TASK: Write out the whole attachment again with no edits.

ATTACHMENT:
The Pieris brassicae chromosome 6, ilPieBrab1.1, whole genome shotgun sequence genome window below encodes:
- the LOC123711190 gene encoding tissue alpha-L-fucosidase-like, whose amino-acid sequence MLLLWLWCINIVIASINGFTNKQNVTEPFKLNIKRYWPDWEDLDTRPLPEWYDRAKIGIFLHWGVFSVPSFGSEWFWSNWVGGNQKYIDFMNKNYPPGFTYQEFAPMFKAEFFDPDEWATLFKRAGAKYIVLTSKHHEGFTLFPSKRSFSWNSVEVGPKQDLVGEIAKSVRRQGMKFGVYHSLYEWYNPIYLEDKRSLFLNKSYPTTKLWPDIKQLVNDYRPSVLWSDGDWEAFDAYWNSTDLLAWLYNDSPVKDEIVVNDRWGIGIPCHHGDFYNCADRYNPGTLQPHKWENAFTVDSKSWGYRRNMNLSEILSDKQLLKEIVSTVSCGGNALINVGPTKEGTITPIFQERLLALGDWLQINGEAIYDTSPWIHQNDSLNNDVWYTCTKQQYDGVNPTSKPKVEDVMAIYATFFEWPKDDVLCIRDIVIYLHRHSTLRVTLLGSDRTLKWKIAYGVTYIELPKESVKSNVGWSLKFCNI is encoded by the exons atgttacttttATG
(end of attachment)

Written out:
The Pieris brassicae chromosome 6, ilPieBrab1.1, whole genome shotgun sequence genome window below encodes:
- the LOC123711190 gene encoding tissue alpha-L-fucosidase-like, whose amino-acid sequence MLLLWLWCINIVIASINGFTNKQNVTEPFKLNIKRYWPDWEDLDTRPLPEWYDRAKIGIFLHWGVFSVPSFGSEWFWSNWVGGNQKYIDFMNKNYPPGFTYQEFAPMFKAEFFDPDEWATLFKRAGAKYIVLTSKHHEGFTLFPSKRSFSWNSVEVGPKQDLVGEIAKSVRRQGMKFGVYHSLYEWYNPIYLEDKRSLFLNKSYPTTKLWPDIKQLVNDYRPSVLWSDGDWEAFDAYWNSTDLLAWLYNDSPVKDEIVVNDRWGIGIPCHHGDFYNCADRYNPGTLQPHKWENAFTVDSKSWGYRRNMNLSEILSDKQLLKEIVSTVSCGGNALINVGPTKEGTITPIFQERLLALGDWLQINGEAIYDTSPWIHQNDSLNNDVWYTCTKQQYDGVNPTSKPKVEDVMAIYATFFEWPKDDVLCIRDIVIYLHRHSTLRVTLLGSDRTLKWKIAYGVTYIELPKESVKSNVGWSLKFCNI is encoded by the exons atgttacttttATG